Discussion: Guidelines on Screening Procedures
Discussion: Guidelines on Screening Procedures
The goal of health promotion and education is to help prevent disease in patients. However, this is not always successful, and disease it not always preventable. With disease, early detection is ideal, often making screening procedures a routine part of clinical care. Unfortunately, many patients do not utilize these health services. This can be attributed to lack of awareness or access to care, financial concerns, or even levels of comfort with health care providers. In your role as the advanced practice nurse, you must be aware of potential obstacles for patients and implement strategies to ensure patients receive necessary screenings. Although a variety of screening procedures are recommended for women at various stages of life, not all screenings are appropriate for all patients. Understanding the strengths and limitations of each screening, as well as current guidelines for use is essential to effectively facilitate patient care. For this Discussion, the course Instructor will assign a specific topic for you to research.
Review this week’s media presentation, as well as Chapters 6 and 8 of the Tharpe et al. text and the U.S. Department of Health and Human Services article in the Learning Resources.
Research guidelines on screening procedures for the topic assigned to you by the course Instructor (e.g., guidelines on screening for domestic violence, safety, nutrition, osteoporosis, heart disease, mental health, eating disorders, thyroid disease, pap smear, mammogram, cancer, and sexually transmitted infections). Note: The course Instructor will assign a topic to you by Day 1 of this week.
Reflect on strengths and limitations of the screening guidelines.
Consider how the guidelines might support your clinical decision making.
Week 2 assignment
Assignment: Assessing and Treating Pediatric Clients With Mood Disorders
When pediatric clients present with mood disorders, the process of assessing, diagnosing, and treating them can be quite complex. Children not only present with different signs and symptoms than adult clients with the same disorders, but they also metabolize medications much differently. As a result, psychiatric mental health nurse practitioners must exercise caution when prescribing psychotropic medications to these clients. For this Assignment, as you examine the client case study in this week’s Learning Resources, consider how you might assess and treat pediatric clients presenting with mood disorders.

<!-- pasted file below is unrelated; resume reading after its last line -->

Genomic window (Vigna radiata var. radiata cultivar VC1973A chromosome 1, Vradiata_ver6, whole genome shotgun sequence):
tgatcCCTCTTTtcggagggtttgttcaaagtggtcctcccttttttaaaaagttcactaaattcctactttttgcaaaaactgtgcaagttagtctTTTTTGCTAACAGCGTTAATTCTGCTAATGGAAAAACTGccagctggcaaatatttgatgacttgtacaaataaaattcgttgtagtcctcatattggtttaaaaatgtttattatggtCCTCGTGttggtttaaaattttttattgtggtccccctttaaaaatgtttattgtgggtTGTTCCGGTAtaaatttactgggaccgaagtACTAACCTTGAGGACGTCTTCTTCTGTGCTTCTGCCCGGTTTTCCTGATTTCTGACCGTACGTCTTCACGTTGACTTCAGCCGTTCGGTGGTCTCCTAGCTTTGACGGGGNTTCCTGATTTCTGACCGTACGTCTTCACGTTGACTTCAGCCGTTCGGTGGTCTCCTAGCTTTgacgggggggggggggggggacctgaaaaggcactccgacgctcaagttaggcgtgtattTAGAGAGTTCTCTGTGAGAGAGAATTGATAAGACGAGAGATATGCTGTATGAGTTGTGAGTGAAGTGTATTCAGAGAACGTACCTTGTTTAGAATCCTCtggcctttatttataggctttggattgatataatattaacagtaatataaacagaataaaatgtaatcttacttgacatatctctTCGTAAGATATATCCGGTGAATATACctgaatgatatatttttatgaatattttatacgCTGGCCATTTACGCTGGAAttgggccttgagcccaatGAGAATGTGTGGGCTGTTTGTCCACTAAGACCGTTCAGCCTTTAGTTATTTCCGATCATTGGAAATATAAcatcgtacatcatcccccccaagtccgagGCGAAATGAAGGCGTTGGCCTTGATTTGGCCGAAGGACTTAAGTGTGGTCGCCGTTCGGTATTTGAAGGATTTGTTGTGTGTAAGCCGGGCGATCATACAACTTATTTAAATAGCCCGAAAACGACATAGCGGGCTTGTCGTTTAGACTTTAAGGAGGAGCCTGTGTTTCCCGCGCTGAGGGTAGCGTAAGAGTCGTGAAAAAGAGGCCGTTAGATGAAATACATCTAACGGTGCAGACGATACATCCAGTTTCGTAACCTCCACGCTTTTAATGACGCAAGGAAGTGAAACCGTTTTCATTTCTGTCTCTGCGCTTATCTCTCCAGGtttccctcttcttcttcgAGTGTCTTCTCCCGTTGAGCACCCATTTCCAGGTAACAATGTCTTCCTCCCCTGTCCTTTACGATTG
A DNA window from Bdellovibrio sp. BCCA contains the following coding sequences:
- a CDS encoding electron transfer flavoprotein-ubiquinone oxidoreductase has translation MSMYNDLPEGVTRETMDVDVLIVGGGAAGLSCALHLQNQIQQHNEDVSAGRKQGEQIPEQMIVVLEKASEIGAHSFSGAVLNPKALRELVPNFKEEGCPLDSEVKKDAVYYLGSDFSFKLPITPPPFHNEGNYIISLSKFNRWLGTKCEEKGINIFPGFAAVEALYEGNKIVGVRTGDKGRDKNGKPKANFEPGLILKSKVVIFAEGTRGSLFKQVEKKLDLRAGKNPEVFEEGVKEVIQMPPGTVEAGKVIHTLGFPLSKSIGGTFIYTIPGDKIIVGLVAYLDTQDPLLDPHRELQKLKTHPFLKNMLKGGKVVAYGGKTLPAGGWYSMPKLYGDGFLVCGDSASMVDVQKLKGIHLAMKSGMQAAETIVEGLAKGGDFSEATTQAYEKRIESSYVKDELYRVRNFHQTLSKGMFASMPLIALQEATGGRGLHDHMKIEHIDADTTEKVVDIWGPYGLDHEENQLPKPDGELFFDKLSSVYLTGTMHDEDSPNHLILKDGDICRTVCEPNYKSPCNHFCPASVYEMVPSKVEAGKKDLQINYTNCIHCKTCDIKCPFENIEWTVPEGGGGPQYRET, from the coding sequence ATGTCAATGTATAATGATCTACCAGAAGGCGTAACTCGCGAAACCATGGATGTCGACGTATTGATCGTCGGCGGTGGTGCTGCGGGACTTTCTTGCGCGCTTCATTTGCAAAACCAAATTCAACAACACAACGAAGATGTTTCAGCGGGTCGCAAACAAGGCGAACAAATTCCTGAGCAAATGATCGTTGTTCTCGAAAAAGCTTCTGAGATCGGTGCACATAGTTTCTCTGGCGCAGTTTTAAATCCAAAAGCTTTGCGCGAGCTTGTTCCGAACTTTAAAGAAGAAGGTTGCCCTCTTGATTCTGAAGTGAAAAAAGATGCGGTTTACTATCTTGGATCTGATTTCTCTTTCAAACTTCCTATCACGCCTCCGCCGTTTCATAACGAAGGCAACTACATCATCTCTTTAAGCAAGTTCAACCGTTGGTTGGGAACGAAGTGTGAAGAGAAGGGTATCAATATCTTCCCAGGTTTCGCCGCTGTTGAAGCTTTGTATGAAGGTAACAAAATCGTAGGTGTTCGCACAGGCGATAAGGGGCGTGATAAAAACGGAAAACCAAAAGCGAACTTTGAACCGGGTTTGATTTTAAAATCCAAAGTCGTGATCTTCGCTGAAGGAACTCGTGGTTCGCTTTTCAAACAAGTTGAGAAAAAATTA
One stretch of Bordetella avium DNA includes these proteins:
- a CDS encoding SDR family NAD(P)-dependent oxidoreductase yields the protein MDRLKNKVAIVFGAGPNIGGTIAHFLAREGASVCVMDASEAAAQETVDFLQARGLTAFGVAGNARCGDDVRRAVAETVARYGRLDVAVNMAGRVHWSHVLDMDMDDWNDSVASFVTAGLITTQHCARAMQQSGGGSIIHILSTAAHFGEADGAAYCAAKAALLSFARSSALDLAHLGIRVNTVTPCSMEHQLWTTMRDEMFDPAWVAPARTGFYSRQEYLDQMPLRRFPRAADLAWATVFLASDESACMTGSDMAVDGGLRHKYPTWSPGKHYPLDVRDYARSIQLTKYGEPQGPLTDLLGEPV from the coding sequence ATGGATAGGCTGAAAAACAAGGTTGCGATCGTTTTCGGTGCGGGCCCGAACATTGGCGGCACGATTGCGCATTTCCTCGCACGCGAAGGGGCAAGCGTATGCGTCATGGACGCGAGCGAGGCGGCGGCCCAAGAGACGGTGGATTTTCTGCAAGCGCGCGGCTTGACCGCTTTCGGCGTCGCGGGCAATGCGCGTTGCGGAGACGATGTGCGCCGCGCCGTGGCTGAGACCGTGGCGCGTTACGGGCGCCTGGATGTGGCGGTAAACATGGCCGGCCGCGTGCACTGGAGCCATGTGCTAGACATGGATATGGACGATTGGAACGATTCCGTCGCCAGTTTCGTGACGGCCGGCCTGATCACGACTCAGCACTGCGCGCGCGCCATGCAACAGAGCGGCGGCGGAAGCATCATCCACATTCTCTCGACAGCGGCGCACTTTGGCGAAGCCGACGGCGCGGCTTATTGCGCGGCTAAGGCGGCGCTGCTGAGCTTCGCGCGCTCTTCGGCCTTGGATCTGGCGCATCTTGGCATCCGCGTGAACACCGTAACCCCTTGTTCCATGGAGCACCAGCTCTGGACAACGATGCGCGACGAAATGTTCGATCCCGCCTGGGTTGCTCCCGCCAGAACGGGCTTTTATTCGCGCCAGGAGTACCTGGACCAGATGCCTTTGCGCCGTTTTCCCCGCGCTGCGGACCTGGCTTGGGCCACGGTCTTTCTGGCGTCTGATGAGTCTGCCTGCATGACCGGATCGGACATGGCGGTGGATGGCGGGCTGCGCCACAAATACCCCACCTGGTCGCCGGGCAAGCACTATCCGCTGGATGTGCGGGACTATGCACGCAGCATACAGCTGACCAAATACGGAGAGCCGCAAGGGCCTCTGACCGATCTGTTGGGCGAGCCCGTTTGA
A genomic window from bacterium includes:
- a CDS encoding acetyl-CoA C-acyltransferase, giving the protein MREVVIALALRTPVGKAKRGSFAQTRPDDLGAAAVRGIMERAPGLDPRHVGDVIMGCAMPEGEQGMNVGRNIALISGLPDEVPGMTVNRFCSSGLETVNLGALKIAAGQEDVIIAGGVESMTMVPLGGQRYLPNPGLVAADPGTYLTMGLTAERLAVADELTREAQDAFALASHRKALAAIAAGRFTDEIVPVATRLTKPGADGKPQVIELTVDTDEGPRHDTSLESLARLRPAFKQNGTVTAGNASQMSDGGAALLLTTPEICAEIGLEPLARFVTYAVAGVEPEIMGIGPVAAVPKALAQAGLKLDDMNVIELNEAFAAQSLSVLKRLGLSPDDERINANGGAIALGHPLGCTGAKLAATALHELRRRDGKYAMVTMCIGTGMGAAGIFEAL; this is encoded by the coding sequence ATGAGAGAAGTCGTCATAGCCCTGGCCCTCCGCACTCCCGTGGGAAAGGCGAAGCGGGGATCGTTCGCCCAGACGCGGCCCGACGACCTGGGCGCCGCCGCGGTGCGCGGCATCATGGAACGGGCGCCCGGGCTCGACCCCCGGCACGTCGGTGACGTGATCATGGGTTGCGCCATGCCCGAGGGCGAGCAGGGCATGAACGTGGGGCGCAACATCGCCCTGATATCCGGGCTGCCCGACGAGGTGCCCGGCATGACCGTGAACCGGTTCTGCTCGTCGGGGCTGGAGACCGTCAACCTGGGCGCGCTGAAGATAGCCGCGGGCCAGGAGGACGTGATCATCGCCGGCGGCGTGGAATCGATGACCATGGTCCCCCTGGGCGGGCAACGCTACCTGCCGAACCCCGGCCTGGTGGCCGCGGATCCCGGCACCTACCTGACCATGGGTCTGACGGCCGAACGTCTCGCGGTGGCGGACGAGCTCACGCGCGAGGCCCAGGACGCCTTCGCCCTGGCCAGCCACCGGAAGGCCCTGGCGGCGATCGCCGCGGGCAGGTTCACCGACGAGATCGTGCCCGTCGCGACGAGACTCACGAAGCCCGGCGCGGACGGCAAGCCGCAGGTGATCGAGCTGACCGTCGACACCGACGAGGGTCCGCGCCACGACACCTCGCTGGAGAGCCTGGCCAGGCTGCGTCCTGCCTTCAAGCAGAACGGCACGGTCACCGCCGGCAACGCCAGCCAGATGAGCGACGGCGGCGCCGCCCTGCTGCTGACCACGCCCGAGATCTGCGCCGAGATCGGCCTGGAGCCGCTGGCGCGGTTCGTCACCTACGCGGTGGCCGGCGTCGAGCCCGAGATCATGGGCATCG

Note: This Assignment is the first of 10 assignments that are based on interactive client case studies. For these assignments, you will be required to make decisions about how to assess and treat clients. Each of your decisions will have a consequence. Some consequences will be insignificant, and others may be life altering. You are not expected to make the “right” decision every time; in fact, some scenarios may not have a “right” decision. You are, however, expected to learn from each decision you make and demonstrate the ability to weigh risks versus benefits to prescribe appropriate treatments for clients.
Assess client factors and history to develop personalized plans of antidepressant therapy for pediatric clients
Analyze factors that influence pharmacokinetic and pharmacodynamic processes in pediatric clients requiring antidepressant therapy
Evaluate efficacy of treatment plans
Analyze ethical and legal implications related to prescribing antidepressant therapy to pediatric clients
Note: To access this week’s required library resources, please click on the link to the Course Readings List, found in the Course Materials section of your Syllabus.
Note: All Stahl resources can be accessed through the Walden Library using this link. This link will take you to a log-in page for the Walden Library. Once you log into the library, the Stahl website will appear.
Stahl, S. M. (2013). Stahl’s essential psychopharmacology: Neuroscientific basis and practical applications (4th ed.). New York, NY: Cambridge University Press.
Note: To access the following chapters, click on the Essential Psychopharmacology, 4th ed tab on the Stahl Online website and select the appropriate chapter. Be sure to read all sections on the left navigation bar for each chapter.
Chapter 6, “Mood Disorders”
Chapter 7, “Antidepressants”
Stahl, S. M. (2014b). The prescriber’s guide (5th ed.). New York, NY: Cambridge University Press.
Note: To access the following medications, click on the The Prescriber’s Guide, 5th ed tab on the Stahl Online website and select the appropriate chapter. Be sure to read all sections on the left navigation bar for each chapter.
Review the following medications:
Magellan Health, Inc. (2013). Appropriate use of psychotropic drugs in children and adolescents: A clinical monograph. Retrieved from http://www.magellanhealth.com/media/445492/magellan-psychotropicdrugs-0203141.pdf
Rao, U. (2013). Biomarkers in pediatric depression. Depression & Anxiety, 30(9), 787–791. doi:10.1002/da.22171
Note: Retrieved from Walden Library databases.
Vitiello, B. (2012). Principles in using psychotropic medication in children and adolescents. In J. M. Rey (Ed.), IACAPAP e-Textbook of Child and Adolescent Mental Health. Geneva: International Association for Child and Adolescent Psychiatry and Allied Professions. Retrieved from http://iacapap.org/wp-content/uploads/A.7-PSYCHOPHARMACOLOGY-072012.pdf
Poznanski, E., & Mokros, H. (1996). Child Depression Rating Scale–Revised. Los Angeles, CA: Western Psychological Services.